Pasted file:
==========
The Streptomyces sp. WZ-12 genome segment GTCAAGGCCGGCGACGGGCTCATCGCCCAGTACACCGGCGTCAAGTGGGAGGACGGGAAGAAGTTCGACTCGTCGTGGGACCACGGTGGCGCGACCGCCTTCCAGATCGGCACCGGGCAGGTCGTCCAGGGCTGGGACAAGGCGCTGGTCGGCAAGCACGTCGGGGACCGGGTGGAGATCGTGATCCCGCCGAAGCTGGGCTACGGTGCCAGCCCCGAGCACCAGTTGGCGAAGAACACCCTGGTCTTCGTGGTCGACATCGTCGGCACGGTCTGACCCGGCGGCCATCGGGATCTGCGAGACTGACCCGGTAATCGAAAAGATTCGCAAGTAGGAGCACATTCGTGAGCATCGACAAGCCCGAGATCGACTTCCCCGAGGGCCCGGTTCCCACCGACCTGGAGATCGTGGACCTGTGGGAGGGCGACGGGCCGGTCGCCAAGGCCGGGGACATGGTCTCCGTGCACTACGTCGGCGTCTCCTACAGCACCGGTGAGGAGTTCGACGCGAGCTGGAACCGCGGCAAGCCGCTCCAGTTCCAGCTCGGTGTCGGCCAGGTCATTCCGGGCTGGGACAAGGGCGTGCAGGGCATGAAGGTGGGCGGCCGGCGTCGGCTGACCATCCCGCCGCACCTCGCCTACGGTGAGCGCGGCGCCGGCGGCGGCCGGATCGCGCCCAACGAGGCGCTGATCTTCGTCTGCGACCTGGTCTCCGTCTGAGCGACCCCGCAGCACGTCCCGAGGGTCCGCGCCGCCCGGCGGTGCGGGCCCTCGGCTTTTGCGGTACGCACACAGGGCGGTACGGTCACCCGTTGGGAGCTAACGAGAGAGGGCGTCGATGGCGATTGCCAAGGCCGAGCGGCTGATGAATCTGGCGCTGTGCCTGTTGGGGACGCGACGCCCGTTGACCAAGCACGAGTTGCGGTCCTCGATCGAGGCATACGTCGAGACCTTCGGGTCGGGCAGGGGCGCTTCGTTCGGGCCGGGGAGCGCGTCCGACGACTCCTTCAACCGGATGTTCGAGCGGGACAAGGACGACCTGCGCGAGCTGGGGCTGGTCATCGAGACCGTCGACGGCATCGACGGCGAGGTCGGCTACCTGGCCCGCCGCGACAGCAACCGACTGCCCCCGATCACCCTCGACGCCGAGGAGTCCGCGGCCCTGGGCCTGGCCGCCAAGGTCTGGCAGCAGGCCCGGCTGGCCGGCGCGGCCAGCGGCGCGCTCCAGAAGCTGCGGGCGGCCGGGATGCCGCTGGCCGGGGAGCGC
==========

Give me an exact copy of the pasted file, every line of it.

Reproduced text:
The Streptomyces sp. WZ-12 genome segment GTCAAGGCCGGCGACGGGCTCATCGCCCAGTACACCGGCGTCAAGTGGGAGGACGGGAAGAAGTTCGACTCGTCGTGGGACCACGGTGGCGCGACCGCCTTCCAGATCGGCACCGGGCAGGTCGTCCAGGGCTGGGACAAGGCGCTGGTCGGCAAGCACGTCGGGGACCGGGTGGAGATCGTGATCCCGCCGAAGCTGGGCTACGGTGCCAGCCCCGAGCACCAGTTGGCGAAGAACACCCTGGTCTTCGTGGTCGACATCGTCGGCACGGTCTGACCCGGCGGCCATCGGGATCTGCGAGACTGACCCGGTAATCGAAAAGATTCGCAAGTAGGAGCACATTCGTGAGCATCGACAAGCCCGAGATCGACTTCCCCGAGGGCCCGGTTCCCACCGACCTGGAGATCGTGGACCTGTGGGAGGGCGACGGGCCGGTCGCCAAGGCCGGGGACATGGTCTCCGTGCACTACGTCGGCGTCTCCTACAGCACCGGTGAGGAGTTCGACGCGAGCTGGAACCGCGGCAAGCCGCTCCAGTTCCAGCTCGGTGTCGGCCAGGTCATTCCGGGCTGGGACAAGGGCGTGCAGGGCATGAAGGTGGGCGGCCGGCGTCGGCTGACCATCCCGCCGCACCTCGCCTACGGTGAGCGCGGCGCCGGCGGCGGCCGGATCGCGCCCAACGAGGCGCTGATCTTCGTCTGCGACCTGGTCTCCGTCTGAGCGACCCCGCAGCACGTCCCGAGGGTCCGCGCCGCCCGGCGGTGCGGGCCCTCGGCTTTTGCGGTACGCACACAGGGCGGTACGGTCACCCGTTGGGAGCTAACGAGAGAGGGCGTCGATGGCGATTGCCAAGGCCGAGCGGCTGATGAATCTGGCGCTGTGCCTGTTGGGGACGCGACGCCCGTTGACCAAGCACGAGTTGCGGTCCTCGATCGAGGCATACGTCGAGACCTTCGGGTCGGGCAGGGGCGCTTCGTTCGGGCCGGGGAGCGCGTCCGACGACTCCTTCAACCGGATGTTCGAGCGGGACAAGGACGACCTGCGCGAGCTGGGGCTGGTCATCGAGACCGTCGACGGCATCGACGGCGAGGTCGGCTACCTGGCCCGCCGCGACAGCAACCGACTGCCCCCGATCACCCTCGACGCCGAGGAGTCCGCGGCCCTGGGCCTGGCCGCCAAGGTCTGGCAGCAGGCCCGGCTGGCCGGCGCGGCCAGCGGCGCGCTCCAGAAGCTGCGGGCGGCCGGGATGCCGCTGGCCGGGGAGCGC